The battlefield: A kaleidoscope of death.

3 mins read


Outgoing, incoming, the whistle, the screech and the bang.

The violence of war descended on Ukraine when Russian forces surged across their borders. The killing and dying seemed to happen so quickly that it almost felt mechanical.

Suddenly, some of the most lethal weapons ever used were massed on the battlefield and unleashed on both sides in appalling quantities: cluster rockets, self-detonating mines, battle tanks, howitzers, thermobarics and incendiary munitions. The list goes on.

The skies above the quaint neighborhoods of cities like Kharkiv or the coal mines of the Donbas were an unseen kaleidoscope of death as artillery fired from a distance ruled the day after the Russian retreat in early April from the Kyiv area. Moscow had decided to try to win by attrition.

What did that look like?

Soldiers cowered in trenches, pressing their faces into the cold earth, trying to shrink into the ground as shrapnel and debris cut through the air around them. Neighborhoods were transformed into wastelands. Apartments burned, and the sides of homes were sheared off like post-apocalyptic dollhouses.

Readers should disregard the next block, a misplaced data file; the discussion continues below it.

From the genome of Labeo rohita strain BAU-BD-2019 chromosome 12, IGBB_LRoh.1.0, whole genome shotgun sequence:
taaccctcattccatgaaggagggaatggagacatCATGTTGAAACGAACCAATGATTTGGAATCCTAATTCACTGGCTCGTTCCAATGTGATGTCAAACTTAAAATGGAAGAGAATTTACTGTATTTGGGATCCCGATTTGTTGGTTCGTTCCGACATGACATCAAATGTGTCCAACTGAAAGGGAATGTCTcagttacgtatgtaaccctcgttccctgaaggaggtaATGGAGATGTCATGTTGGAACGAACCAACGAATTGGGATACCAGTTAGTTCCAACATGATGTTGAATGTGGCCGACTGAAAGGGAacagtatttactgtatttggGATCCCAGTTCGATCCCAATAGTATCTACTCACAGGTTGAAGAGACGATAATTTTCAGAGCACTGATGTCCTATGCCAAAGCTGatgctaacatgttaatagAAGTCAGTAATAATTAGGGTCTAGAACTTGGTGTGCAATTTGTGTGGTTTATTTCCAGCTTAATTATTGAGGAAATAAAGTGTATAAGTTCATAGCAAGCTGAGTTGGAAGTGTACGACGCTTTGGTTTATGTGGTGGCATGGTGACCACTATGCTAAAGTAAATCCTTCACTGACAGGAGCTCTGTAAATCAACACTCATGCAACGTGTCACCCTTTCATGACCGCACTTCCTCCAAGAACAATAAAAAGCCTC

The dead soldiers are called 200s, the wounded 300s. The terms are repackaged jargon from the Soviet era when dead soldiers being sent home in Zinc-lined coffins from Afghanistan were called “Cargo 200.”

The frontline is the “zero line,” and going there means being sent to “zero” or, to some, “the meat grinder.”

Airstrikes and gun battles are rare compared with the immense amount of shells flying through the air, so soldiers call them “aviation bombs” and “rifle battles.” One soldier who spent less than a month on the front line in the country’s east never fired a shot. But his company of 106 men had four 200s (killed) and 23 300s (wounded), he said.

“People can’t fight artillery with machine guns,” he added matter-of-factly.

Those caught in the middle, the civilians, have fared the worst.

Their senses become finely attuned. Every sound, at all hours of the day, is analyzed. Is it an incoming shell?

They rely on split-second calculations about whether to stay or go. Run or walk. Sleep upstairs or head to the basement.

The routine is exhausting, but they quickly begin to understand the acoustic differences between a 120-millimeter mortar and a 152-millimeter howitzer shell. They use words like “horror,” “nightmare” and “unimaginable” to describe daily routines. The cold damp nights in their basements end at first light.

They emerge and survey the damage around them, glad they are still alive and hoping their neighbors are, too.

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